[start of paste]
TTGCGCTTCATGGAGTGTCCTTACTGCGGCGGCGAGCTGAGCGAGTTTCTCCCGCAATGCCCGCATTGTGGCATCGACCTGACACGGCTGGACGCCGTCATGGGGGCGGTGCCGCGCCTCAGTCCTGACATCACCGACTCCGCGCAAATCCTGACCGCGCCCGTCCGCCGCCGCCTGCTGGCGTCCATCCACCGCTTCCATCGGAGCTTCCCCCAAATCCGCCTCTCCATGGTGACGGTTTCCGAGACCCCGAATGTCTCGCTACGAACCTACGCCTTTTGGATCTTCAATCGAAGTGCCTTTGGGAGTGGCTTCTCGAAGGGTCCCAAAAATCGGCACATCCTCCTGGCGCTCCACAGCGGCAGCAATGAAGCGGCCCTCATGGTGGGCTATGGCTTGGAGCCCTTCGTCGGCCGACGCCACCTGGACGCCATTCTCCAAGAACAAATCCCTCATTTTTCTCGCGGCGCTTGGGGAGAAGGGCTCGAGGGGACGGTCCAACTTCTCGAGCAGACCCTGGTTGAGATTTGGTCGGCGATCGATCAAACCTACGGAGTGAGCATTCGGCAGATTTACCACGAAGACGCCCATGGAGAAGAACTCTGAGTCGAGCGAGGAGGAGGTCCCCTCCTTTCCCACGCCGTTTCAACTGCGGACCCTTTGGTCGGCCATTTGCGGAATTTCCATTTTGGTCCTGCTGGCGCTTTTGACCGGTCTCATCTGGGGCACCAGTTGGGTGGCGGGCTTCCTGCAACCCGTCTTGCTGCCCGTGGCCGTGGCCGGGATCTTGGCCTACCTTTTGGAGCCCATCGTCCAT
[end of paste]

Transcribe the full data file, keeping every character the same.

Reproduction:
TTGCGCTTCATGGAGTGTCCTTACTGCGGCGGCGAGCTGAGCGAGTTTCTCCCGCAATGCCCGCATTGTGGCATCGACCTGACACGGCTGGACGCCGTCATGGGGGCGGTGCCGCGCCTCAGTCCTGACATCACCGACTCCGCGCAAATCCTGACCGCGCCCGTCCGCCGCCGCCTGCTGGCGTCCATCCACCGCTTCCATCGGAGCTTCCCCCAAATCCGCCTCTCCATGGTGACGGTTTCCGAGACCCCGAATGTCTCGCTACGAACCTACGCCTTTTGGATCTTCAATCGAAGTGCCTTTGGGAGTGGCTTCTCGAAGGGTCCCAAAAATCGGCACATCCTCCTGGCGCTCCACAGCGGCAGCAATGAAGCGGCCCTCATGGTGGGCTATGGCTTGGAGCCCTTCGTCGGCCGACGCCACCTGGACGCCATTCTCCAAGAACAAATCCCTCATTTTTCTCGCGGCGCTTGGGGAGAAGGGCTCGAGGGGACGGTCCAACTTCTCGAGCAGACCCTGGTTGAGATTTGGTCGGCGATCGATCAAACCTACGGAGTGAGCATTCGGCAGATTTACCACGAAGACGCCCATGGAGAAGAACTCTGAGTCGAGCGAGGAGGAGGTCCCCTCCTTTCCCACGCCGTTTCAACTGCGGACCCTTTGGTCGGCCATTTGCGGAATTTCCATTTTGGTCCTGCTGGCGCTTTTGACCGGTCTCATCTGGGGCACCAGTTGGGTGGCGGGCTTCCTGCAACCCGTCTTGCTGCCCGTGGCCGTGGCCGGGATCTTGGCCTACCTTTTGGAGCCCATCGTCCAT